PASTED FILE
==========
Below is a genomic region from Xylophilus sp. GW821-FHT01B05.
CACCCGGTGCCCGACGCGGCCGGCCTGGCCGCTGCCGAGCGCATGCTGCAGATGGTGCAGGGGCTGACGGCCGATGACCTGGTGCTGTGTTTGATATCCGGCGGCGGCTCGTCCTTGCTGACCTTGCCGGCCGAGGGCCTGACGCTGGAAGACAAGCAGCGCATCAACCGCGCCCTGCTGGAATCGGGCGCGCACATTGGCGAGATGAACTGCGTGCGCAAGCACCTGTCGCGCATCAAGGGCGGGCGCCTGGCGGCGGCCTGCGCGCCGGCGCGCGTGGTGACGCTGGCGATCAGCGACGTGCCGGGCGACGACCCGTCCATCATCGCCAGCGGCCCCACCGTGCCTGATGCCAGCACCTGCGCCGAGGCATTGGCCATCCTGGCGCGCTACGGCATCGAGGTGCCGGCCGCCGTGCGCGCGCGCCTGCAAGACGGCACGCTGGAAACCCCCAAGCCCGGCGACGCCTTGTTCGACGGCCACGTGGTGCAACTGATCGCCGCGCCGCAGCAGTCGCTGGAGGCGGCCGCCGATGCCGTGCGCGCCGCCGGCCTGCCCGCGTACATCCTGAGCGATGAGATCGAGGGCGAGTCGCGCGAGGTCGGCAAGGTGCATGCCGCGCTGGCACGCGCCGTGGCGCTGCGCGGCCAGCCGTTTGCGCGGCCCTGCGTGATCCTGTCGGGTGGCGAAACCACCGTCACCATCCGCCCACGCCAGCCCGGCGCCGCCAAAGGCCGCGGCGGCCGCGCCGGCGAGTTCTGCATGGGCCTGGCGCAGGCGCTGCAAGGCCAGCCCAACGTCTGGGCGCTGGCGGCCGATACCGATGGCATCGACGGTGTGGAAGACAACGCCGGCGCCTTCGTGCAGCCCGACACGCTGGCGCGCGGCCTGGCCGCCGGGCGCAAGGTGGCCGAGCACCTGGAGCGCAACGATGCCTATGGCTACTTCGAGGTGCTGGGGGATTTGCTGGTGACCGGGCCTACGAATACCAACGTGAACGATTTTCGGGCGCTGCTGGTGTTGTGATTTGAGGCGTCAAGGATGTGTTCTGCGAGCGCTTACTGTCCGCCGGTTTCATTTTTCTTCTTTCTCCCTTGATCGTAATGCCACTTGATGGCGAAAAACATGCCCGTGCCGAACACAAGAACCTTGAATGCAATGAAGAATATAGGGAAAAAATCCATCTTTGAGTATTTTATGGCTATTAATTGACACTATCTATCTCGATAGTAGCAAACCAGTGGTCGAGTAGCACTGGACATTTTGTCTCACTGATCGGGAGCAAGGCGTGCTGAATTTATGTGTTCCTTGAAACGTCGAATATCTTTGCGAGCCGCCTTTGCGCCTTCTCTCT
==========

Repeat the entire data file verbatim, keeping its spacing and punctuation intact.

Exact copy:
Below is a genomic region from Xylophilus sp. GW821-FHT01B05.
CACCCGGTGCCCGACGCGGCCGGCCTGGCCGCTGCCGAGCGCATGCTGCAGATGGTGCAGGGGCTGACGGCCGATGACCTGGTGCTGTGTTTGATATCCGGCGGCGGCTCGTCCTTGCTGACCTTGCCGGCCGAGGGCCTGACGCTGGAAGACAAGCAGCGCATCAACCGCGCCCTGCTGGAATCGGGCGCGCACATTGGCGAGATGAACTGCGTGCGCAAGCACCTGTCGCGCATCAAGGGCGGGCGCCTGGCGGCGGCCTGCGCGCCGGCGCGCGTGGTGACGCTGGCGATCAGCGACGTGCCGGGCGACGACCCGTCCATCATCGCCAGCGGCCCCACCGTGCCTGATGCCAGCACCTGCGCCGAGGCATTGGCCATCCTGGCGCGCTACGGCATCGAGGTGCCGGCCGCCGTGCGCGCGCGCCTGCAAGACGGCACGCTGGAAACCCCCAAGCCCGGCGACGCCTTGTTCGACGGCCACGTGGTGCAACTGATCGCCGCGCCGCAGCAGTCGCTGGAGGCGGCCGCCGATGCCGTGCGCGCCGCCGGCCTGCCCGCGTACATCCTGAGCGATGAGATCGAGGGCGAGTCGCGCGAGGTCGGCAAGGTGCATGCCGCGCTGGCACGCGCCGTGGCGCTGCGCGGCCAGCCGTTTGCGCGGCCCTGCGTGATCCTGTCGGGTGGCGAAACCACCGTCACCATCCGCCCACGCCAGCCCGGCGCCGCCAAAGGCCGCGGCGGCCGCGCCGGCGAGTTCTGCATGGGCCTGGCGCAGGCGCTGCAAGGCCAGCCCAACGTCTGGGCGCTGGCGGCCGATACCGATGGCATCGACGGTGTGGAAGACAACGCCGGCGCCTTCGTGCAGCCCGACACGCTGGCGCGCGGCCTGGCCGCCGGGCGCAAGGTGGCCGAGCACCTGGAGCGCAACGATGCCTATGGCTACTTCGAGGTGCTGGGGGATTTGCTGGTGACCGGGCCTACGAATACCAACGTGAACGATTTTCGGGCGCTGCTGGTGTTGTGATTTGAGGCGTCAAGGATGTGTTCTGCGAGCGCTTACTGTCCGCCGGTTTCATTTTTCTTCTTTCTCCCTTGATCGTAATGCCACTTGATGGCGAAAAACATGCCCGTGCCGAACACAAGAACCTTGAATGCAATGAAGAATATAGGGAAAAAATCCATCTTTGAGTATTTTATGGCTATTAATTGACACTATCTATCTCGATAGTAGCAAACCAGTGGTCGAGTAGCACTGGACATTTTGTCTCACTGATCGGGAGCAAGGCGTGCTGAATTTATGTGTTCCTTGAAACGTCGAATATCTTTGCGAGCCGCCTTTGCGCCTTCTCTCT